On the road again
I enjoy writing. It’s not the torture that some experience and the only major problem I have with it is that Life gets in the way too much. Without work, socialising and personal hygiene, there would be more time spent pecking away at a keyboard but a need to eat and not live in a cardboard box means that time available is never time enough.
Over the years I have read many articles about why writers write but it is hard to get excited about the why. All writers have their reasons but those reasons are mainly only important to themselves. My ‘Why’ is laughably simple; if I didn’t write my head would feel full of popping candy. Thoughts, questions and ideas pinging around my skull in an endless whoosh, would drive me round the bend.
Writing things down gives shape to the formless bursts of inspiration, brings relief of exasperation and allows me to arrange some of those random ideas into a semblance of order. If I’m ever caught charging naked down the high street brandishing an axe you can assume the root cause is that my laptop has broken.
So, there you go that was the ‘Why I write’ article. Clearly, I’m not being paid by the word.
More interesting, personally speaking, is the exploration of how, where and when I started writing.
As a teenager I would politely describe myself as a restless personality. I was never particularly at peace with the world or my place within it but, lacking the insight or the means to do anything about that dissatisfaction I buzzed about like a bee in a bottle. Constantly crashing against barriers I couldn’t comprehend, I struggled to settle into jobs or relationships and was always looking for the greener grass on the other side of the hill.
Having grown up in a succession of small villages I was determined to get out into the world and see what lay beyond my parochial borders. Almost from the day I left school, travel became both my religion and my therapy. The latter though was incomplete and imperfect. The restlessness changed but never went away and I constantly confused the feeling of motion with direction.
Some journeys were arranged. Trains, planes, bikes and buses all played their part but mostly I journeyed in private cars which I didn’t own. Hitch-hiking that is, not grand theft auto.
Whenever I was bored, angry, stuck or lost to myself, I could pick up a small bag, head out onto a road and see where my thumb would take me, and it took me all sorts of places. I journeyed around Scotland and the rest of the UK at first but then got into the habit of leaving my passport in the pocket of my holdall and soon I was going not just cross-country but cross-continent. From Calais to Cairo, journeys were experienced in the most raw, direct way possible.
When a random truck pulled up at the side of the road just before the rain came on it was like winning the lottery. I sometimes picked up work along the way and sometimes just kept going until I was tired enough to crash out and sleep. It was exciting and dull and wonderful and crap. It was all things and it was utterly unpredictable from day to day.
And it made me feel alive.
There were inevitably, lows to go with the highs and occasionally I would find myself stuck, physically and mentally, at the side of a highway, in a roadside café or just in the arse end of nowhere with no reason to be there and no objective in mind. At those times I would have to stop moving and think my way out of the doldrums and this is when I started to write things down.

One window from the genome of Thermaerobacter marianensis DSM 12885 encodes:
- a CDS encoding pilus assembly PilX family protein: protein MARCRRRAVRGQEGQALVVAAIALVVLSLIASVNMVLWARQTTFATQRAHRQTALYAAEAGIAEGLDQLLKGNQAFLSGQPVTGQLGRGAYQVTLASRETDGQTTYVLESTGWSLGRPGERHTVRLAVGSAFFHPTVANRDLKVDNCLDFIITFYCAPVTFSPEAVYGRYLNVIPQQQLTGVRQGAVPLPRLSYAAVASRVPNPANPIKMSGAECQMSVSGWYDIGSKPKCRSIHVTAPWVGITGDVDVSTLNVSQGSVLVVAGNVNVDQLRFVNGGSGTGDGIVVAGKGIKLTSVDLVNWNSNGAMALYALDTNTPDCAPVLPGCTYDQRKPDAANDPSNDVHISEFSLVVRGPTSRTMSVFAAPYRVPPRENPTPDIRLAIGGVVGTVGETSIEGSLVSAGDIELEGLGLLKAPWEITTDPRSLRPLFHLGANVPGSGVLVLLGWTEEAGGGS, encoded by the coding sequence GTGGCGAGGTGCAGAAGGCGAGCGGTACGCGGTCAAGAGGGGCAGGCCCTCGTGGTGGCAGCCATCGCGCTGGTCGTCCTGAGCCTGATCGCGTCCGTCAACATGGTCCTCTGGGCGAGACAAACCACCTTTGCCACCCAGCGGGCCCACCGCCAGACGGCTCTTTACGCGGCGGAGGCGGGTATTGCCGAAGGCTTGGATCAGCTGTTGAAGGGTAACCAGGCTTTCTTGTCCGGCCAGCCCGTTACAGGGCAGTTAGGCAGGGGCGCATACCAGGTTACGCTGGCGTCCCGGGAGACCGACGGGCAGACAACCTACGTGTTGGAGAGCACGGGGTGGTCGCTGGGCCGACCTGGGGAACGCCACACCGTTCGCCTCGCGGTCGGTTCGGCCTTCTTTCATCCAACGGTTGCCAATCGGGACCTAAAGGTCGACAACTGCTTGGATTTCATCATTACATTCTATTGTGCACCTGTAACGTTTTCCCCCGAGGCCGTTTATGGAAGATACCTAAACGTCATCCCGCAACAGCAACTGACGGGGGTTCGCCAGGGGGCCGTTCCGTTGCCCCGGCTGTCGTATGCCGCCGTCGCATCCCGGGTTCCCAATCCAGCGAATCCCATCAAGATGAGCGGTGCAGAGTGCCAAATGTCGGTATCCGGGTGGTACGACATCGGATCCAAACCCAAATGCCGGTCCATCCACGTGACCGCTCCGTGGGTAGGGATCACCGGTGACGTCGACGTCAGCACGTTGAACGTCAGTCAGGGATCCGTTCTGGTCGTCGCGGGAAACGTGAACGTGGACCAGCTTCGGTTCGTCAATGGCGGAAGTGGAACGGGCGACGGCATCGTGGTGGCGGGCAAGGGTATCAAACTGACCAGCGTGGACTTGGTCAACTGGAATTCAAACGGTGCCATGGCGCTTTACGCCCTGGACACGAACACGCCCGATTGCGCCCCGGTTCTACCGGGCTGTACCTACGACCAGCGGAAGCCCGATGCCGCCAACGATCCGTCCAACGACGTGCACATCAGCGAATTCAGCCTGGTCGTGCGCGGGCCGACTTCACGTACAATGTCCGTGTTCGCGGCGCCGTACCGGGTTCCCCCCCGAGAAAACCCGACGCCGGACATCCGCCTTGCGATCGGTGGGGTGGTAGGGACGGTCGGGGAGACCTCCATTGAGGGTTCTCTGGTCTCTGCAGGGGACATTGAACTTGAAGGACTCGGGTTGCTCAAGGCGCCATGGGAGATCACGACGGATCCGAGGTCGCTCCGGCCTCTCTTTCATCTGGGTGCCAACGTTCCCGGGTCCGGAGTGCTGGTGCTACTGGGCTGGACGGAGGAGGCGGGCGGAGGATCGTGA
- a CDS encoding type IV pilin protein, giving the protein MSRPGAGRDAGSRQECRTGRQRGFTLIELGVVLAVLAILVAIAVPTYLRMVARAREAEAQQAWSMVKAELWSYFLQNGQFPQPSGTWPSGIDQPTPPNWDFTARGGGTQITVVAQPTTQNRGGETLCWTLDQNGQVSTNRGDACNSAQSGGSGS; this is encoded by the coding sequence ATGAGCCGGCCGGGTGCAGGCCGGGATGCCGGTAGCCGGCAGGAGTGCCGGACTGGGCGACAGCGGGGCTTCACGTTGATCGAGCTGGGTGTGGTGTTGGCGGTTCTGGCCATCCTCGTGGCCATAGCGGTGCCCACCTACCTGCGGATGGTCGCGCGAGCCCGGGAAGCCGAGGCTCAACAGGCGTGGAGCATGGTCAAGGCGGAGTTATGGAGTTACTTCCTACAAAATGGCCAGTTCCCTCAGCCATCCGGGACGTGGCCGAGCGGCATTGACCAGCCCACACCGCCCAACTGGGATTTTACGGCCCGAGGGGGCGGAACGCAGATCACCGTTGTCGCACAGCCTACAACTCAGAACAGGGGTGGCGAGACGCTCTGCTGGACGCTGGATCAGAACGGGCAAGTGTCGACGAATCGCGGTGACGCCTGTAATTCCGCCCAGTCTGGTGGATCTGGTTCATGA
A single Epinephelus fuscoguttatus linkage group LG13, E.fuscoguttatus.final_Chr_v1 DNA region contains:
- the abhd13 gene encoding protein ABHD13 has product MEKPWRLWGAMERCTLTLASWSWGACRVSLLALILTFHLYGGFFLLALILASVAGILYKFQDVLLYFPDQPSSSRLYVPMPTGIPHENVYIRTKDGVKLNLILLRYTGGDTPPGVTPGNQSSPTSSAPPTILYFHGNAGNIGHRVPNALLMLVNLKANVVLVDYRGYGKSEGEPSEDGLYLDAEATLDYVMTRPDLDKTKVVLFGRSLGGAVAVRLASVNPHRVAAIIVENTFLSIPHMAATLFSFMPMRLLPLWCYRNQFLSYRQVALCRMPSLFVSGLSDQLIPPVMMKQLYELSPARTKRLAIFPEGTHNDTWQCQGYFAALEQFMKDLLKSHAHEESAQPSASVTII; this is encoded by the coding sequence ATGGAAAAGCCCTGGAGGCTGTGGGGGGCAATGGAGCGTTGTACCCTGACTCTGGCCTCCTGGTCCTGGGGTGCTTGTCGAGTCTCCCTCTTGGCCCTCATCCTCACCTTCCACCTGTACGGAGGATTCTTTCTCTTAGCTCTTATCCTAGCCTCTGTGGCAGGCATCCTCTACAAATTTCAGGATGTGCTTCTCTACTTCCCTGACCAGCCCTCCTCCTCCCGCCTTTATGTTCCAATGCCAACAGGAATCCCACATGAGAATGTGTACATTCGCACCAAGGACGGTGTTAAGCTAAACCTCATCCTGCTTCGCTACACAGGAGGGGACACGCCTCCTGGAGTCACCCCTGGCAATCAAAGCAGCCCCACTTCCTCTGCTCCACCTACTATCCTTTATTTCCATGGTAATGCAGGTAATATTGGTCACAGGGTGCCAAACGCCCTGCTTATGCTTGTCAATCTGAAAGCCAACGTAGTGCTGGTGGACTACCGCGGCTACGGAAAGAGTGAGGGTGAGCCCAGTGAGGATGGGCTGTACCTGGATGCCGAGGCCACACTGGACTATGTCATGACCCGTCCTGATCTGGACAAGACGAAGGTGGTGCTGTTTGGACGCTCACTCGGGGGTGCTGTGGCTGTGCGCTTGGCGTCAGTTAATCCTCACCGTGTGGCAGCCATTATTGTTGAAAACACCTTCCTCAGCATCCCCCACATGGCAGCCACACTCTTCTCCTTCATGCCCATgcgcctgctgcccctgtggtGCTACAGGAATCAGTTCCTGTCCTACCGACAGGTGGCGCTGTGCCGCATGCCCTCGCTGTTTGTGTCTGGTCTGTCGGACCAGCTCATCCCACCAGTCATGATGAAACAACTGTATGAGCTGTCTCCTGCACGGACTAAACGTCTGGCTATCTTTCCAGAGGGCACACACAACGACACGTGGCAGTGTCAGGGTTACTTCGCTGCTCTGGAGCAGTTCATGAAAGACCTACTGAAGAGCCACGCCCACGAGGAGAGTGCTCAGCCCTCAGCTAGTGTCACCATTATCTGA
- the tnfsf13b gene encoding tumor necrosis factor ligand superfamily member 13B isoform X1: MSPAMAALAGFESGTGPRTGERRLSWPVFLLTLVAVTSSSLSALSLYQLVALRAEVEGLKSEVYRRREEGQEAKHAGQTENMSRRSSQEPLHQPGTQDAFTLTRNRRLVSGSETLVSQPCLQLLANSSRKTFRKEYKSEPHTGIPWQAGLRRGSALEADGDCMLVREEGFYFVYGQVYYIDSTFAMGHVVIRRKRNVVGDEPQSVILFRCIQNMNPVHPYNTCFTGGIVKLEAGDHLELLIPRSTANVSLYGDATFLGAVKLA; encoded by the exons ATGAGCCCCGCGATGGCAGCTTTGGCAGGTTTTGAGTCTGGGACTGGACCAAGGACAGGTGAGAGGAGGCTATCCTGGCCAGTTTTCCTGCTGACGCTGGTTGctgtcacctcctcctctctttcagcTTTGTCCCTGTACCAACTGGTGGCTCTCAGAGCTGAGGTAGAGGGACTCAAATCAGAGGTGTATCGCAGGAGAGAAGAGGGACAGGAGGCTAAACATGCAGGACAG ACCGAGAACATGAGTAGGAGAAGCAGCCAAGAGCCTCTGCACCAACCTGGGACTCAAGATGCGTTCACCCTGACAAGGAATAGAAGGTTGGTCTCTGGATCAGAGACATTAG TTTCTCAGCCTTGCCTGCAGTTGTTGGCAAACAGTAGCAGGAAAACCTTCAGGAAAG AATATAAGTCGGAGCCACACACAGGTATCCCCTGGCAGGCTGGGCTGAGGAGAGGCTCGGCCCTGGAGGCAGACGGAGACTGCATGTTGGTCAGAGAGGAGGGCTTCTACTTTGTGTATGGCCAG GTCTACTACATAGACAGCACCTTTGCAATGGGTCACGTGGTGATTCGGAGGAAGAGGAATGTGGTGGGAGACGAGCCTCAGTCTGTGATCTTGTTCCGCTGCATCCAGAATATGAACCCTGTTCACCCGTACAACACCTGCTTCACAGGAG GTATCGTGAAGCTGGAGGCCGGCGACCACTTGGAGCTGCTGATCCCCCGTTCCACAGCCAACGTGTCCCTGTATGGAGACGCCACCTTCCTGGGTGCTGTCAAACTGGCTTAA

Writing clarified my thoughts. It helped define some kind of positive direction. I wrote on the inside of novels, on the back of receipts, on any scrap of paper I could scrounge and slowly, writing started to become a companion to travelling. It was easier to write to myself at three in the morning than it was to think things through during normal office hours.
These peripatetic scribbling sessions happened all over the place; Seattle bus station, a truck stop in Wawa, Canada, Munich hauptbahnhof, every single service station on the M6 and far too many more to remember. Not always during the wee small hours but usually; when traffic was sparse or no trains were due until the morning and there was time to pause and consider the world around and within.
Both of these habits continued when I started university in Glasgow and the requirement to produce written course work was obviously good practice, especially as essays always seemed easier to create late at night on the eve of the submission deadline. Hitching was a regular feature of life at Uni. Trips back to the Highlands, for work and for family were almost always by thumb. A long-distance girlfriend in London saw me heading south most Friday nights for four months and back North every Sunday night. Monday morning management lectures were an absolute joy.
A mountaineering expedition to Greenland made keeping notes an everyday experience and the diaries from that and other trips still make me smile thirty years later.
Writing for Sports and Outdoor websites in Ireland was when I started to make money from writing and those early articles also make me smile but more from embarrassment than fondness. Putting some of these articles on LinkedIn Pulse took me to a bigger audience and some ghost-writing. Following the demise of Pulse, I tend to publish and format most things on the bebee website and can be found here https://ie.bebee.com/bee/neil-smith/blog if you are interested
At the moment I am working on more projects and ideas than will ever see the light of day in completed form and this will continue so long as the popping candy keeps bouncing around my head. It has been at times; a hell of ride and I probably owe it all to a rainy night in South Mimms Service Station on the M25.
Thanks, as always, for reading.
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